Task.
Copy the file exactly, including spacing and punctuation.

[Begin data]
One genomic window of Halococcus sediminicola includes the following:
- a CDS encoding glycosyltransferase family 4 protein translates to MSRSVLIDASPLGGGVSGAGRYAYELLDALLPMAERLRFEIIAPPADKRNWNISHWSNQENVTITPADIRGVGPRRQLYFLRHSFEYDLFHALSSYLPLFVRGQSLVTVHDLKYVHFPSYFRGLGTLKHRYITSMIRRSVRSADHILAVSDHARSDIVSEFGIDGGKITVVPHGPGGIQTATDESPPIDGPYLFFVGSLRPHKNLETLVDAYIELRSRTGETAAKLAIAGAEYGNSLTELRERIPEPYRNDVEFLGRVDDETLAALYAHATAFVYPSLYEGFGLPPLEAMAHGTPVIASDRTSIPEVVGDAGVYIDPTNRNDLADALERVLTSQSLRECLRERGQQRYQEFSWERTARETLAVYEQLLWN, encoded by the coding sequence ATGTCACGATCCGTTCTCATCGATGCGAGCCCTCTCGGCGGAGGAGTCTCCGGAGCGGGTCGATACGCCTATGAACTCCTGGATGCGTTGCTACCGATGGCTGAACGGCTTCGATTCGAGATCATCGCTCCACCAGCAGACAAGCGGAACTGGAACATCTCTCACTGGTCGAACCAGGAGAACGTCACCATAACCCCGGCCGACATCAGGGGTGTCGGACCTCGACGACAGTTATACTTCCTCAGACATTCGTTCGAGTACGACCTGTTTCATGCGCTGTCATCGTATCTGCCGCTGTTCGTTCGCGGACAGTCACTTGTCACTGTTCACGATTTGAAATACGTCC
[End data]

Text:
One genomic window of Halococcus sediminicola includes the following:
- a CDS encoding glycosyltransferase family 4 protein translates to MSRSVLIDASPLGGGVSGAGRYAYELLDALLPMAERLRFEIIAPPADKRNWNISHWSNQENVTITPADIRGVGPRRQLYFLRHSFEYDLFHALSSYLPLFVRGQSLVTVHDLKYVHFPSYFRGLGTLKHRYITSMIRRSVRSADHILAVSDHARSDIVSEFGIDGGKITVVPHGPGGIQTATDESPPIDGPYLFFVGSLRPHKNLETLVDAYIELRSRTGETAAKLAIAGAEYGNSLTELRERIPEPYRNDVEFLGRVDDETLAALYAHATAFVYPSLYEGFGLPPLEAMAHGTPVIASDRTSIPEVVGDAGVYIDPTNRNDLADALERVLTSQSLRECLRERGQQRYQEFSWERTARETLAVYEQLLWN, encoded by the coding sequence ATGTCACGATCCGTTCTCATCGATGCGAGCCCTCTCGGCGGAGGAGTCTCCGGAGCGGGTCGATACGCCTATGAACTCCTGGATGCGTTGCTACCGATGGCTGAACGGCTTCGATTCGAGATCATCGCTCCACCAGCAGACAAGCGGAACTGGAACATCTCTCACTGGTCGAACCAGGAGAACGTCACCATAACCCCGGCCGACATCAGGGGTGTCGGACCTCGACGACAGTTATACTTCCTCAGACATTCGTTCGAGTACGACCTGTTTCATGCGCTGTCATCGTATCTGCCGCTGTTCGTTCGCGGACAGTCACTTGTCACTGTTCACGATTTGAAATACGTCC